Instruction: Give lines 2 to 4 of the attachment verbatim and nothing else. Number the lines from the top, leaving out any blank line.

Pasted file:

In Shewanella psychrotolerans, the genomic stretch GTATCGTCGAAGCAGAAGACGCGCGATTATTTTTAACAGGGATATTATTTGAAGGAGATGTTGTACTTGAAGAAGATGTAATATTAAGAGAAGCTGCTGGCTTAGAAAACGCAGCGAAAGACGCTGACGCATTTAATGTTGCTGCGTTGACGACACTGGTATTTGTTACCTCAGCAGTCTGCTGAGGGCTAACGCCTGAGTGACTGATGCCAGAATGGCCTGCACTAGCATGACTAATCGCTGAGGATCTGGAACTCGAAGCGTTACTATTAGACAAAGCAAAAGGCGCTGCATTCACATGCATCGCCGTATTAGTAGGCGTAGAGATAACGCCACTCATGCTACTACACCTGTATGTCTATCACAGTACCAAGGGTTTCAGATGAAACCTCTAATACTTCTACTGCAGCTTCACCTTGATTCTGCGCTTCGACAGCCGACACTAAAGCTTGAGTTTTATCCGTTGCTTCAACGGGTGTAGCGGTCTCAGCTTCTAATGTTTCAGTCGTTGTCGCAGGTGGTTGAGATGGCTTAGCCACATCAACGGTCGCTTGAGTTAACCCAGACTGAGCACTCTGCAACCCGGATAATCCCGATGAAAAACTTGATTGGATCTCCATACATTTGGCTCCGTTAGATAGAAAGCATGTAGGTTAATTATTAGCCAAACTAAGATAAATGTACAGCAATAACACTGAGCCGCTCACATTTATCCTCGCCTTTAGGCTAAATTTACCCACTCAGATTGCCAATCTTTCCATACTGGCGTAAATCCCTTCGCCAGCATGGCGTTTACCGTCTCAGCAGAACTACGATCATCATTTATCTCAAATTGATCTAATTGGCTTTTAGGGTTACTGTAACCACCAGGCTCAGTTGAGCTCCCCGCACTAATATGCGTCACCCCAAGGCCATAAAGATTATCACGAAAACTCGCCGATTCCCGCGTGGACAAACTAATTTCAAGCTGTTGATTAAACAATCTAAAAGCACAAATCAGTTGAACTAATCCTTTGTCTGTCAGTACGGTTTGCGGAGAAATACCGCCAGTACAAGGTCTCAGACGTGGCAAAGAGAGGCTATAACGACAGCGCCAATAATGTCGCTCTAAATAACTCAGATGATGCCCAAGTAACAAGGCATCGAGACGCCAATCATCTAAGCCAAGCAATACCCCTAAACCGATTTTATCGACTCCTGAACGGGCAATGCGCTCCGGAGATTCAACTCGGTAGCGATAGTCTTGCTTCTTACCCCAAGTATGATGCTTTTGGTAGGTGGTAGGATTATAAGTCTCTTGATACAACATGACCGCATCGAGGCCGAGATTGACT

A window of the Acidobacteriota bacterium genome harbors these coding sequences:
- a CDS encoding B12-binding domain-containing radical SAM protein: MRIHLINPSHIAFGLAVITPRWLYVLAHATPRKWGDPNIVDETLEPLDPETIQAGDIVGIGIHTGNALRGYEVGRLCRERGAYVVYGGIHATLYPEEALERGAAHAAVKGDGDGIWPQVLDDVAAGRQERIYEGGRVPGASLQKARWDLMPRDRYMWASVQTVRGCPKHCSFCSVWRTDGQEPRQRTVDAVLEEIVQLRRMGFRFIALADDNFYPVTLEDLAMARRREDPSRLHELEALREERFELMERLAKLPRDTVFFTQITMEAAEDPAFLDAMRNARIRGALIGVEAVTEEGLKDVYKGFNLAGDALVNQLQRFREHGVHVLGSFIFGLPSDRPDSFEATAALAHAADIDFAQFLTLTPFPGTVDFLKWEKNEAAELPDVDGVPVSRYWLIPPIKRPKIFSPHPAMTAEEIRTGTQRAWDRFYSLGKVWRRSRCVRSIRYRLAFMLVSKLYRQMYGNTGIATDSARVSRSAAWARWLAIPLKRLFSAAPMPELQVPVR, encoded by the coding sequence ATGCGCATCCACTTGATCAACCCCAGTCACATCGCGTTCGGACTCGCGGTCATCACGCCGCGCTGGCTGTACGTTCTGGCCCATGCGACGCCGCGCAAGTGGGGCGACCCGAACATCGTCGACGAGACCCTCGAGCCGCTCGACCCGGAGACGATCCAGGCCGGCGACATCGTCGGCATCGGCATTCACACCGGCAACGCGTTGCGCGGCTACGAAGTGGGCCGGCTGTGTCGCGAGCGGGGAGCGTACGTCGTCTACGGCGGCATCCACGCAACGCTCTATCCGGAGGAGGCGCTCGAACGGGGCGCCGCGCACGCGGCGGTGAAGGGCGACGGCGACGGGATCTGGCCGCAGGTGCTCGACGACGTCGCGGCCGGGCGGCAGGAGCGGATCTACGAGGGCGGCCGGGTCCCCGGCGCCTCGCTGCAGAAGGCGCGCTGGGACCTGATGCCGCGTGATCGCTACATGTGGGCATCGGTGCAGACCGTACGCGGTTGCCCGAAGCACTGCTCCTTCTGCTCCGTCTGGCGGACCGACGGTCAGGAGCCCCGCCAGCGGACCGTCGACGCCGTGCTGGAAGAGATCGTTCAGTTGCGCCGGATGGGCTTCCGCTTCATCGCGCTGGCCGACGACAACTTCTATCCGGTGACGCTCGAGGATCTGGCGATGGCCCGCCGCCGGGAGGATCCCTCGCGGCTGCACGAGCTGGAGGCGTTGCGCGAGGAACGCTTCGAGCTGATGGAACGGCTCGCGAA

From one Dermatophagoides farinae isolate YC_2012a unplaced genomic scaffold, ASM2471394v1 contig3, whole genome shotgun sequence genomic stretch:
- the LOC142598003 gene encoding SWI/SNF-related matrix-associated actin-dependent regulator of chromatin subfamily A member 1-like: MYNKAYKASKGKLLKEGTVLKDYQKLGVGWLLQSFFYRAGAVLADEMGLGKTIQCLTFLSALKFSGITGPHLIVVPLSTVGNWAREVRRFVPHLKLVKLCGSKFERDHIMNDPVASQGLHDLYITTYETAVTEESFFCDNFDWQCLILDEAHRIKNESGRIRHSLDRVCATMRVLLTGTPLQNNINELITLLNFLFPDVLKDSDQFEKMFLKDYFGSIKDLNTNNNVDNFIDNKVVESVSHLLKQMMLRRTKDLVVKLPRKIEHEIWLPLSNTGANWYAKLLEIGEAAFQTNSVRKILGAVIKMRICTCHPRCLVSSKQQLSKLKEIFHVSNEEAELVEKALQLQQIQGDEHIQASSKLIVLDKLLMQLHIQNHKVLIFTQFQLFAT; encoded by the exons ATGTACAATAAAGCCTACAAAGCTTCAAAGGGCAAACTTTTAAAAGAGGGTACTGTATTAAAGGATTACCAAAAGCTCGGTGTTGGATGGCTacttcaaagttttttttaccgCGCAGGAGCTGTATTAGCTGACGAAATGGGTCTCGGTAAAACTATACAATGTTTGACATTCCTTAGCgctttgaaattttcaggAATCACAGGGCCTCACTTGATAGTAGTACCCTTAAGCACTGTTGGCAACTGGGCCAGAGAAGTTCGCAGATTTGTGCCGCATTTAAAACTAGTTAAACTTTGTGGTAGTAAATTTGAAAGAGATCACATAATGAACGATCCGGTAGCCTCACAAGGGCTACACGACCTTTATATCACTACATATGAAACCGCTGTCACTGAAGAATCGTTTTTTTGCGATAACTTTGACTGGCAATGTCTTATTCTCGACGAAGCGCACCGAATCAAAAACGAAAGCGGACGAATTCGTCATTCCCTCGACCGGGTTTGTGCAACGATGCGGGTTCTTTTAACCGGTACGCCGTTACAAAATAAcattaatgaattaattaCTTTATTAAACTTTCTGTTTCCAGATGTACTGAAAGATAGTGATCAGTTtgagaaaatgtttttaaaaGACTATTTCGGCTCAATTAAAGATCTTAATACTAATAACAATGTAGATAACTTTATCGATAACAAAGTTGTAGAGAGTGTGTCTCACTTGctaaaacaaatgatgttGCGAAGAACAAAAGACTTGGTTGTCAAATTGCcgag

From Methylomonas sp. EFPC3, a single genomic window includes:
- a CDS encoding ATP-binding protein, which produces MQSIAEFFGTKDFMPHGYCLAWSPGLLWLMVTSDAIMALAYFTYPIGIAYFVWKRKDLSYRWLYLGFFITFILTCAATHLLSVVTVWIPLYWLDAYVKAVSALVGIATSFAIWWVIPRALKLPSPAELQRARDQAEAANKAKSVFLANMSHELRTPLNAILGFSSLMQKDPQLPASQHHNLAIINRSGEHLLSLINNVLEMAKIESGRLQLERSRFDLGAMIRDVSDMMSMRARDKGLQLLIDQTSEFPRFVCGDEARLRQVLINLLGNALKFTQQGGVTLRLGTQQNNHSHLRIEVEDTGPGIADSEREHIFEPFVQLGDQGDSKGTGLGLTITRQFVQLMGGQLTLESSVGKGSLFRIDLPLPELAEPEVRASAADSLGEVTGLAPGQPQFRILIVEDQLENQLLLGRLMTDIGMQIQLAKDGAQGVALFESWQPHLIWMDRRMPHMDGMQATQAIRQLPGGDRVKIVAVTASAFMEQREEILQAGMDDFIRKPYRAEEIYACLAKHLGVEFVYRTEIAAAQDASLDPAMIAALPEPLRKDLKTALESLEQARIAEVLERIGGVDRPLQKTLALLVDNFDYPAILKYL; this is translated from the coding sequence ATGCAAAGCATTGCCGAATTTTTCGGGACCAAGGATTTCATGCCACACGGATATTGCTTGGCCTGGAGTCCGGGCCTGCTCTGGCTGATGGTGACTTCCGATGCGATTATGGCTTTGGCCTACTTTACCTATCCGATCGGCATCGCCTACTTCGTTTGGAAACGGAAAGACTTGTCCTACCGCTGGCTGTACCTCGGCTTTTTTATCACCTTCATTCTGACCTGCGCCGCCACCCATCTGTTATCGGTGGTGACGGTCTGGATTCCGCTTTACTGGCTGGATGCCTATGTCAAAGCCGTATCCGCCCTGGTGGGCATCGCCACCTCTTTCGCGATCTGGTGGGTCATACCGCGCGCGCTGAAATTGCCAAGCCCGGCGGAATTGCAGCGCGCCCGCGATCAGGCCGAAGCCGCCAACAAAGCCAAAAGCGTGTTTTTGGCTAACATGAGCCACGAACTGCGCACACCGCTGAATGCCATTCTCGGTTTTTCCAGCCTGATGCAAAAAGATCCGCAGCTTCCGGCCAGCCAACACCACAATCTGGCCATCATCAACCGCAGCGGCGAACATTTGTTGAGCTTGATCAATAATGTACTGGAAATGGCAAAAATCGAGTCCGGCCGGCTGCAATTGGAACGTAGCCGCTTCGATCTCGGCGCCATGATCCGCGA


A window of the Acidobacteriota bacterium genome harbors these coding sequences:
- a CDS encoding B12-binding domain-containing radical SAM protein: MRIHLINPSHIAFGLAVITPRWLYVLAHATPRKWGDPNIVDETLEPLDPETIQAGDIVGIGIHTGNALRGYEVGRLCRERGAYVVYGGIHATLYPEEALERGAAHAAVKGDGDGIWPQVLDDVAAGRQERIYEGGRVPGASLQKARWDLMPRDRYMWASVQTVRGCPKHCSFCSVWRTDGQEPRQRTVDAVLEEIVQLRRMGFRFIALADDNFYPVTLEDLAMARRREDPSRLHELEALREERFELMERLAKLPRDTVFFTQITMEAAEDPAFLDAMRNARIRGALIGVEAVTEEGLKDVYKGFNLAGDALVNQLQRFREHGVHVLGSFIFGLPSDRPDSFEATAALAHAADIDFAQFLTLTPFPGTVDFLKWEKNEAAELPDVDGVPVSRYWLIPPIKRPKIFSPHPAMTAEEIRTGTQRAWDRFYSLGKVWRRSRCVRSIRYRLAFMLVSKLYRQMYGNTGIATDSARVSRSAAWARWLAIPLKRLFSAAPMPELQVPVR, encoded by the coding sequence ATGCGCATCCACTTGATCAACCCCAGTCACATCGCGTTCGGACTCGCGGTCATCACGCCGCGCTGGCTGTACGTTCTGGCCCATGCGACGCCGCGCAAGTGGGGCGACCCGAACATCGTCGACGAGACCCTCGAGCCGCTCGACCCGGAGACGATCCAGGCCGGCGACATCGTCGGCATCGGCATTCACACCGGCAACGCGTTGCGCGGCTACGAAGTGGGCCGGCTGTGTCGCGAGCGGGGAGCGTACGTCGTCTACGGCGGCATCCACGCAACGCTCTATCCGGAGGAGGCGCTCGAACGGGGCGCCGCGCACGCGGCGGTGAAGGGCGACGGCGACGGGATCTGGCCGCAGGTGCTCGACGACGTCGCGGCCGGGCGGCAGGAGCGGATCTACGAGGGCGGCCGGGTCCCCGGCGCCTCGCTGCAGAAGGCGCGCTGGGACCTGATGCCGCGTGATCGCTACATGTGGGCATCGGTGCAGACCGTACGCGGTTGCCCGAAGCACTGCTCCTTCTGCTCCGTCTGGCGGACCGACGGTCAGGAGCCCCGCCAGCGGACCGTCGACGCCGTGCTGGAAGAGATCGTTCAGTTGCGCCGGATGGGCTTCCGCTTCATCGCGCTGGCCGACGACAACTTCTATCCGGTGACGCTCGAGGATCTGGCGATGGCCCGCCGCCGGGAGGATCCCTCGCGGCTGCACGAGCTGGAGGCGTTGCGCGAGGAACGCTTCGAGCTGATGGAACGGCTCGCGAA

From one Dermatophagoides farinae isolate YC_2012a unplaced genomic scaffold, ASM2471394v1 contig3, whole genome shotgun sequence genomic stretch: